Definition of bill of attainder in English:

bill of attainder

(also act of attainder)

phrase

historical
  • An item of legislation (prohibited by the US Constitution) that inflicts attainder without judicial process.

noun

See attainder

‘Congress enacted a bill of attainder against him after gatekeepers called for his head.’
  • ‘An analysis under the applicable standards for a bill of attainder show that this is clearly what the statutes are.’
  • ‘It is a bill of attainder. disgusting for the congress to attempt to adjudicate an individual case.’
  • ‘Parliament began to use bills of attainder in 1459 to exercise judicial authority.’
  • ‘A reader has suggested to me that Prop. 64, so applied, is an unconstitutional bill of attainder.’
  • ‘Not all bills of attainder were aimed at upstarts like Haxey or rebels like Cade.’
  • ‘The statutes which the Supreme Court has found to be bills of attainder were enactments that penalized individuals to one degree or another for some immutable past behavior or affiliation.’
  • ‘‘Congress violated the constitutional prohibition against bills of attainder by singling out plaintiff for legislative punishment,’ the court said.’
  • ‘There Shall Be No Bill of Attainder or ex Post Facto Laws. - No bill of attainder or ex post facto law, retroactive law, or any other law impairing the obligation of contracts.’
  • ‘No bill of attainder, ex post facto law, or law impairing the obligation of contracts, or making any irrevocable grant of special privileges or immunities shall be passed.’
  • ‘When the Constitution was adopted, bills of attainder and bills of pains and penalties were well known in the English law.’
  • ‘No bill of attainder, ex post facto law, retroactive law, or laws impairing the obligation of contract or making irrevocable grant of special privileges or immunities shall be passed.’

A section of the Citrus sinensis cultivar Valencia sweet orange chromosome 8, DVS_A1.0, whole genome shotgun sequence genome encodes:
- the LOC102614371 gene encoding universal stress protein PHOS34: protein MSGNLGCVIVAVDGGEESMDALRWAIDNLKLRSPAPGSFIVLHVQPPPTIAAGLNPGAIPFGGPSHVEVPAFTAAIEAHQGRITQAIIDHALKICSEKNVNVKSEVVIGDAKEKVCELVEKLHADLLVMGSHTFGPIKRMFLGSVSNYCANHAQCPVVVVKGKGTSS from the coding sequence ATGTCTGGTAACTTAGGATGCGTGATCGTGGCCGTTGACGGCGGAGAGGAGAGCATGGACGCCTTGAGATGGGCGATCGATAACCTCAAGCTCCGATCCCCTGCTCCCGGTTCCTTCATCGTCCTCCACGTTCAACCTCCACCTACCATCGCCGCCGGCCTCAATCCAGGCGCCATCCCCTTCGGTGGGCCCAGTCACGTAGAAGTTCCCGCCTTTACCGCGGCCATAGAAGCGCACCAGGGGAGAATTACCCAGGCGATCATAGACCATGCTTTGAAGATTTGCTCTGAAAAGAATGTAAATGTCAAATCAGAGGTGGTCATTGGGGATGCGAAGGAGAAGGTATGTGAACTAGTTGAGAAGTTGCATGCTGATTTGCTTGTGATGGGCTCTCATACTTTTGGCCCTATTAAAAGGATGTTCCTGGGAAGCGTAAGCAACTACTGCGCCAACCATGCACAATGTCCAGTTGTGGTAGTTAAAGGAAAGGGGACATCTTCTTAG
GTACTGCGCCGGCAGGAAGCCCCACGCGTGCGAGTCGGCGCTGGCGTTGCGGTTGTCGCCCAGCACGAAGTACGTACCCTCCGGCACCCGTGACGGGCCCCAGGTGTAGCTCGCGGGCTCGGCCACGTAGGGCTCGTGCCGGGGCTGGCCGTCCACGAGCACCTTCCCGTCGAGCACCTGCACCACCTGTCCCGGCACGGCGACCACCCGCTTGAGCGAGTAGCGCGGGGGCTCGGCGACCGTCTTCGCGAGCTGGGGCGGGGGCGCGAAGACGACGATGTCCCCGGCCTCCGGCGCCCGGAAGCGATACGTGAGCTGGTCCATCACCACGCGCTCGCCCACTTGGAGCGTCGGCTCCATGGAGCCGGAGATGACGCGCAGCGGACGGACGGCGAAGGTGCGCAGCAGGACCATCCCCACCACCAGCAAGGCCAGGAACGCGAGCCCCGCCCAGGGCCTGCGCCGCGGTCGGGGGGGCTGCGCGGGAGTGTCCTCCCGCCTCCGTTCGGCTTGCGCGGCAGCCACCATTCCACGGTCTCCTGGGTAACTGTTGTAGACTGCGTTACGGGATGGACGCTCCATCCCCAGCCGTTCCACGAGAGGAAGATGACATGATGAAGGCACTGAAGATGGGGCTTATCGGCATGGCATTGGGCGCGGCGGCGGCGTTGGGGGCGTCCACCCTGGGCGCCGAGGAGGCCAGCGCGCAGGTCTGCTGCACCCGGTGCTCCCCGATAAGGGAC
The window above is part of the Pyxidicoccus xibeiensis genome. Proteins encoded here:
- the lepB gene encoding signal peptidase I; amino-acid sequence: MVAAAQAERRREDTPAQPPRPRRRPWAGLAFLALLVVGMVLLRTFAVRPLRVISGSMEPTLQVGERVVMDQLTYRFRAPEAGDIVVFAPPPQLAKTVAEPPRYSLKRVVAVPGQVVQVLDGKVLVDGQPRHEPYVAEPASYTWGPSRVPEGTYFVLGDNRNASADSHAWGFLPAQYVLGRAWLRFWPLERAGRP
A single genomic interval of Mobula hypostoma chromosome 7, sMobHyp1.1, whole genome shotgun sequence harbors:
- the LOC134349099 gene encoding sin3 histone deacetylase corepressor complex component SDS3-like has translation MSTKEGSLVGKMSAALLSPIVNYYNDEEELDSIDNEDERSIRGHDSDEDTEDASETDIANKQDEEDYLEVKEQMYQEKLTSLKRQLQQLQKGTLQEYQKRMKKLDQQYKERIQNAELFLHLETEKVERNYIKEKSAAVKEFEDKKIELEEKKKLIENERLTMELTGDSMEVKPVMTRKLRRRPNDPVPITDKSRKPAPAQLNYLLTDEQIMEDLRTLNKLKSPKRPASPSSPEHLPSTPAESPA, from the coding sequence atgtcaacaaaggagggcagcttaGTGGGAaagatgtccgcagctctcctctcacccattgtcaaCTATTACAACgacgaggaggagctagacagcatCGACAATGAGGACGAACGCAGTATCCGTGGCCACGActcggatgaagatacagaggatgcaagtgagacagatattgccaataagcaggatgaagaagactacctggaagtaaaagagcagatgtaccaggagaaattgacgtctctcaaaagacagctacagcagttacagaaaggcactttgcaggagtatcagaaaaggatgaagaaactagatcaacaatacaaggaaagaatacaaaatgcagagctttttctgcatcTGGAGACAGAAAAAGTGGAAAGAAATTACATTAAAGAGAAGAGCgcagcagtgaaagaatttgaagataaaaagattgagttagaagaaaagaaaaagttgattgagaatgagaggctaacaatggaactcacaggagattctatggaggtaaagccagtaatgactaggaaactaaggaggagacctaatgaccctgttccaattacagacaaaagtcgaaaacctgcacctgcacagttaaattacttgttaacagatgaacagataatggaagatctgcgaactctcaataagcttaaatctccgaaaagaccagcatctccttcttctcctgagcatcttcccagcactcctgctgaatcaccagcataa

• ‘Certainly the confiscation of property has always been one of the aspects of administering a bill of attainder, and it should not be allowed in American justice.’
  • ‘In sentencing him, the Parliament has essentially revived the institution of the bill of attainder.’
  • ‘In May 1660, certain regicides were also served with bills of attainder even though they were dead - Oliver Cromwell and John Bradshaw (the judge at Charles I trial) were the most famous.’
  • ‘Does this Constitution any where grant the power of suspending the habeas corpus, to make ex post facto laws, pass bills of attainder, or grant titles of nobility?’
  • ‘The ruling also marked a rare application of the constitutional prohibition on bills of attainder - essentially a legislative decision to inflict punishment on a specific individual.’
  • ‘They stand for the proposition that legislative acts, no matter what their form, that apply either to named individuals or to easily ascertainable members of a group in such a way as to inflict punishment on them without a judicial trial are bills of attainder prohibited by the Con- [328 U.S.303, 316] situation.’